- Commitment - The extent to which a person will persist with a goal
By identifying key traits and actions within individuals that represent each of these important areas, a clearer picture of mental toughness can be developed and strategic decisions made with the knowledge of how the business will cope or not!
Differing mindsets between individuals will mean that some view change or problems in the workplace as challenges to be overcome - this relates to those who demonstrate high levels of mental toughness. Meanwhile, for another group - those with lower levels of mental toughness - these same problems can be viewed as threats and potentially feel overwhelmed. It is important to be able to identify the attitudes of staff in this key area, as the way they respond to difficult circumstances could have far-reaching impact and consequences on team, and even organisational, performance as a whole.
You might think that a high level of mental toughness is therefore always beneficial; however, in reality, the smooth running of a business may require certain individuals to have a greater sensitivity to be most effective. For instance, a mentally tough individual may be deemed to be more task-focused and harder to relate to than someone who is less so, but it takes all sorts to build a strong and cohesive team. This is where high mental toughness with high emotional intelligence can be a powerful combination.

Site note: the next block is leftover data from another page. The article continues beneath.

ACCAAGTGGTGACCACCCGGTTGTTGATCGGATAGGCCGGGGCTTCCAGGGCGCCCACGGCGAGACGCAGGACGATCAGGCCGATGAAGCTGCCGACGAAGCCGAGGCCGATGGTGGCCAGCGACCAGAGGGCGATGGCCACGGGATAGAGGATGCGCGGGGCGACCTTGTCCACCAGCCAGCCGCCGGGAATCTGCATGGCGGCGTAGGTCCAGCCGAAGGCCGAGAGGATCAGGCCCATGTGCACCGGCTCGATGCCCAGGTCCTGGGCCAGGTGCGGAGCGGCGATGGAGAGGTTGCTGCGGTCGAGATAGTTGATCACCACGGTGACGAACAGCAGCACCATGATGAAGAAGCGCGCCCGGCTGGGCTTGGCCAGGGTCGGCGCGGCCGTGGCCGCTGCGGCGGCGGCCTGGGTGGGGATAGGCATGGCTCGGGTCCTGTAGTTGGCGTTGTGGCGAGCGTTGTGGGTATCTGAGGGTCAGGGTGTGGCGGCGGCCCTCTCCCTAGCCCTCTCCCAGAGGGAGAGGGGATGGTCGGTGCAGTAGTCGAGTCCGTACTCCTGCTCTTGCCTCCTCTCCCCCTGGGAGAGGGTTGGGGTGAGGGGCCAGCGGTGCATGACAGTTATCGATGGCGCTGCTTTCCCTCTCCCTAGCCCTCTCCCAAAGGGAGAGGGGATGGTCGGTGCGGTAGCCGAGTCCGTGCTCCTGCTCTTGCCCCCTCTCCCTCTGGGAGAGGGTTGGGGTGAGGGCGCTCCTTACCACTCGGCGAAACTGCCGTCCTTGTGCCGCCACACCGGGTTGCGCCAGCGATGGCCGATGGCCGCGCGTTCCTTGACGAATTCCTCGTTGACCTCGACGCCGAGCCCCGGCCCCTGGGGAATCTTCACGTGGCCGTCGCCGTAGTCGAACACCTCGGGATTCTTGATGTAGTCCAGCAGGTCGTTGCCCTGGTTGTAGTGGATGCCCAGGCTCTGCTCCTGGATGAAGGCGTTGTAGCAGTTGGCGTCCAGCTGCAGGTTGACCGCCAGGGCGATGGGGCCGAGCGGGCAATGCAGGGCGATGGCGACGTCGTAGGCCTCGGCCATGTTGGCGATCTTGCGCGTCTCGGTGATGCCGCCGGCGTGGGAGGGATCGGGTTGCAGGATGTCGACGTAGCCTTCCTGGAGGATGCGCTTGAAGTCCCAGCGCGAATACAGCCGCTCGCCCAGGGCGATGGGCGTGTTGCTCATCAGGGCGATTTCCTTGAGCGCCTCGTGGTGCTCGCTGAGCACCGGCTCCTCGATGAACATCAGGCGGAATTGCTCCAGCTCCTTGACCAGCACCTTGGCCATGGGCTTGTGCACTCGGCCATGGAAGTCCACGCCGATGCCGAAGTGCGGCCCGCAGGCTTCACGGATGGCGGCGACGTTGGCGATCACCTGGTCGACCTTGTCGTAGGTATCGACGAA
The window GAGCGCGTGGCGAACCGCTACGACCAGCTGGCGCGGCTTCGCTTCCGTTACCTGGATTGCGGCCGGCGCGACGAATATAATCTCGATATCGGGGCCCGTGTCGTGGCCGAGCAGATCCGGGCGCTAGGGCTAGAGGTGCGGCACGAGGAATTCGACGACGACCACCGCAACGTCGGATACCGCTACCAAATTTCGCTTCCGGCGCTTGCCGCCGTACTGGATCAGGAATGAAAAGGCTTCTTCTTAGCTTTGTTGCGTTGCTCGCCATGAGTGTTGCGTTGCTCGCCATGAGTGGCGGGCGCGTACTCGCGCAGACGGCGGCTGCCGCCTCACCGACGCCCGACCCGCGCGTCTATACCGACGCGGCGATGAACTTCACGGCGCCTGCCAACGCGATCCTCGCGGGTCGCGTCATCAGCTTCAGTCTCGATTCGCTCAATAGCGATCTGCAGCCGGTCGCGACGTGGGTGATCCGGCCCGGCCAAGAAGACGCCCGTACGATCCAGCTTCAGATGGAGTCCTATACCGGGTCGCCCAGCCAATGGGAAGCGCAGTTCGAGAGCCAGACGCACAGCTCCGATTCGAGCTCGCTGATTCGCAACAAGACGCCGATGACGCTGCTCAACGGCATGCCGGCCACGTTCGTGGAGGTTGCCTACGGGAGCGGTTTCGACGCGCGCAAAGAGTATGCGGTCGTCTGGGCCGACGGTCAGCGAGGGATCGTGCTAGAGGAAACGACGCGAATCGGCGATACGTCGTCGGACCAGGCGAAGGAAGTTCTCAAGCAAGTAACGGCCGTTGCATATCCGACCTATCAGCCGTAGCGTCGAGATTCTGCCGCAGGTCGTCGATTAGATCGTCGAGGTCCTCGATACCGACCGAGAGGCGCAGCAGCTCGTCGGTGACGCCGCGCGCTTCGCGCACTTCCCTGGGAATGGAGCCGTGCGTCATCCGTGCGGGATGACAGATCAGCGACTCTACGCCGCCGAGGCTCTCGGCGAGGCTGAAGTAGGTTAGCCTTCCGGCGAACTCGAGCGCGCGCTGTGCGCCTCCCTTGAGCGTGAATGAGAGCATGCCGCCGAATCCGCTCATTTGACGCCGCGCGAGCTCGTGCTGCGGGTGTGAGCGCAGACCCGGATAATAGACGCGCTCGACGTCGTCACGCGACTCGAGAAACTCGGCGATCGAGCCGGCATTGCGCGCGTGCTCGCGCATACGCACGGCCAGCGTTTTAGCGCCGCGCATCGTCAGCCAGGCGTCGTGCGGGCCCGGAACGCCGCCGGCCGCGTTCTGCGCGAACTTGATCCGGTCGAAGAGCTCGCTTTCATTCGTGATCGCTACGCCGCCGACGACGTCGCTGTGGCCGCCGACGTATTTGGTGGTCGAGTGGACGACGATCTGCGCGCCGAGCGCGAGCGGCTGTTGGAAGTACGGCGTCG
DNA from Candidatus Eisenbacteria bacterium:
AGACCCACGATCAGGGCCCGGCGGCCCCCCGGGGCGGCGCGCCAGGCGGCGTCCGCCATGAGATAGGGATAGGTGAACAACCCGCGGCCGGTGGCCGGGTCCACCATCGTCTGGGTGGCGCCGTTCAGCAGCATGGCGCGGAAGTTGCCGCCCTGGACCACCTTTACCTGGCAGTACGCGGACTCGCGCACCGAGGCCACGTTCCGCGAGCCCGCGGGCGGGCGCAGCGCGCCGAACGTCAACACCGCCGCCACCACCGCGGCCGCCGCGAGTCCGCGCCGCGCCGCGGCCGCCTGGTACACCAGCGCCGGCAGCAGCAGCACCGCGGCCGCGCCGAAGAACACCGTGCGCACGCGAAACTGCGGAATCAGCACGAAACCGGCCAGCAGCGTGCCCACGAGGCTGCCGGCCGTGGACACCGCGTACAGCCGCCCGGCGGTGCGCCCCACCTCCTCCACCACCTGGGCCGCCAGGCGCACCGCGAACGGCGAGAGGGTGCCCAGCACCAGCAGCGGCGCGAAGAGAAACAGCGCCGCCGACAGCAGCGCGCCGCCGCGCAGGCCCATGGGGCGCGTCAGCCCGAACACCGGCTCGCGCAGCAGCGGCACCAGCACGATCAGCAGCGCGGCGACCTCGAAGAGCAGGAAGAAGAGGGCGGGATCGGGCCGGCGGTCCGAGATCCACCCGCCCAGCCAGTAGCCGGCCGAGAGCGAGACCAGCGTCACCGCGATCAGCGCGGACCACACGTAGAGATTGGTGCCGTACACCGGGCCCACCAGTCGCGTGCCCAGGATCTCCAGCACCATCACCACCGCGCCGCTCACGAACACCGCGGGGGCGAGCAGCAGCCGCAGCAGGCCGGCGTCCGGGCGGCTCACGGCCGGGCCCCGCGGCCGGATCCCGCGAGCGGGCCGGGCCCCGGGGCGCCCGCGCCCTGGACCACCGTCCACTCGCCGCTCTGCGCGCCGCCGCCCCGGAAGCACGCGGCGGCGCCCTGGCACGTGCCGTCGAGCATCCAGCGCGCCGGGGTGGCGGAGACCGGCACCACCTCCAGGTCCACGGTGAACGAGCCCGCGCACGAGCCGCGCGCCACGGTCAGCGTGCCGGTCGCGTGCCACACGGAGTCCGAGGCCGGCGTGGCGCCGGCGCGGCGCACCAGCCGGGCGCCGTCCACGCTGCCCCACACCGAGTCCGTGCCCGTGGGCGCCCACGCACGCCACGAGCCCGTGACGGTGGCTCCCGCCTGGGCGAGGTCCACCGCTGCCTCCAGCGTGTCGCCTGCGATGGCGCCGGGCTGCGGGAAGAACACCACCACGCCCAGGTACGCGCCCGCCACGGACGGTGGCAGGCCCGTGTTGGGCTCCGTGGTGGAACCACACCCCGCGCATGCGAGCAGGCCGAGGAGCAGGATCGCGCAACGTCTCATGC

The role of emotional intelligence in mental toughness
A focus on using emotional intelligence to support mental toughness and providing staff with the necessary skills and support to endure an ever-evolving workplace is therefore essential in driving enhanced performance over time.